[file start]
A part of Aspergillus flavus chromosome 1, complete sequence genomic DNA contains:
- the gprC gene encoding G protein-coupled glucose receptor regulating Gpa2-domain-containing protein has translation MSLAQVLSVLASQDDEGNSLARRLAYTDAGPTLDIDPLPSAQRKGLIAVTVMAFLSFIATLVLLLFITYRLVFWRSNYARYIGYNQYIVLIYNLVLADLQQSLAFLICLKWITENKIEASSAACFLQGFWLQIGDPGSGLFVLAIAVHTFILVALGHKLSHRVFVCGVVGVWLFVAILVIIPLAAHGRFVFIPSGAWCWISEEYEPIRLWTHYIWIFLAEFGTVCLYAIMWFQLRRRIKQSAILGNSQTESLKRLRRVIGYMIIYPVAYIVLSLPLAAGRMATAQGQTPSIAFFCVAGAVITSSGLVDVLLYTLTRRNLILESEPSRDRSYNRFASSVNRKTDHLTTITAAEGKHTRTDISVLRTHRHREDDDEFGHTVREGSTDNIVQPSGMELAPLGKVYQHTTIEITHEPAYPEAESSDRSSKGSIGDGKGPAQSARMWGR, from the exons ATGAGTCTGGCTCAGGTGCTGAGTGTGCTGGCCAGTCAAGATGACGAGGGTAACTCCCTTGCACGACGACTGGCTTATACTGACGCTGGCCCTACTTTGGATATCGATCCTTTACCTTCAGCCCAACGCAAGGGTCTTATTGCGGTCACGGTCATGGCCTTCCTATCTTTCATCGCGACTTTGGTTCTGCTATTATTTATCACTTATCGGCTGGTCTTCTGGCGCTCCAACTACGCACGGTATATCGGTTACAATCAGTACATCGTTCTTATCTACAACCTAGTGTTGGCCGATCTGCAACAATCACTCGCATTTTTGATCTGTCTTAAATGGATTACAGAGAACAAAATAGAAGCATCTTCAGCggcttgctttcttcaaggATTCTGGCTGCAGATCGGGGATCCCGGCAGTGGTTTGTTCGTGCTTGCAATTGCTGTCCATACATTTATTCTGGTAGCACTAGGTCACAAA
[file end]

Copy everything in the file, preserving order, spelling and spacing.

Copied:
A part of Aspergillus flavus chromosome 1, complete sequence genomic DNA contains:
- the gprC gene encoding G protein-coupled glucose receptor regulating Gpa2-domain-containing protein has translation MSLAQVLSVLASQDDEGNSLARRLAYTDAGPTLDIDPLPSAQRKGLIAVTVMAFLSFIATLVLLLFITYRLVFWRSNYARYIGYNQYIVLIYNLVLADLQQSLAFLICLKWITENKIEASSAACFLQGFWLQIGDPGSGLFVLAIAVHTFILVALGHKLSHRVFVCGVVGVWLFVAILVIIPLAAHGRFVFIPSGAWCWISEEYEPIRLWTHYIWIFLAEFGTVCLYAIMWFQLRRRIKQSAILGNSQTESLKRLRRVIGYMIIYPVAYIVLSLPLAAGRMATAQGQTPSIAFFCVAGAVITSSGLVDVLLYTLTRRNLILESEPSRDRSYNRFASSVNRKTDHLTTITAAEGKHTRTDISVLRTHRHREDDDEFGHTVREGSTDNIVQPSGMELAPLGKVYQHTTIEITHEPAYPEAESSDRSSKGSIGDGKGPAQSARMWGR, from the exons ATGAGTCTGGCTCAGGTGCTGAGTGTGCTGGCCAGTCAAGATGACGAGGGTAACTCCCTTGCACGACGACTGGCTTATACTGACGCTGGCCCTACTTTGGATATCGATCCTTTACCTTCAGCCCAACGCAAGGGTCTTATTGCGGTCACGGTCATGGCCTTCCTATCTTTCATCGCGACTTTGGTTCTGCTATTATTTATCACTTATCGGCTGGTCTTCTGGCGCTCCAACTACGCACGGTATATCGGTTACAATCAGTACATCGTTCTTATCTACAACCTAGTGTTGGCCGATCTGCAACAATCACTCGCATTTTTGATCTGTCTTAAATGGATTACAGAGAACAAAATAGAAGCATCTTCAGCggcttgctttcttcaaggATTCTGGCTGCAGATCGGGGATCCCGGCAGTGGTTTGTTCGTGCTTGCAATTGCTGTCCATACATTTATTCTGGTAGCACTAGGTCACAAA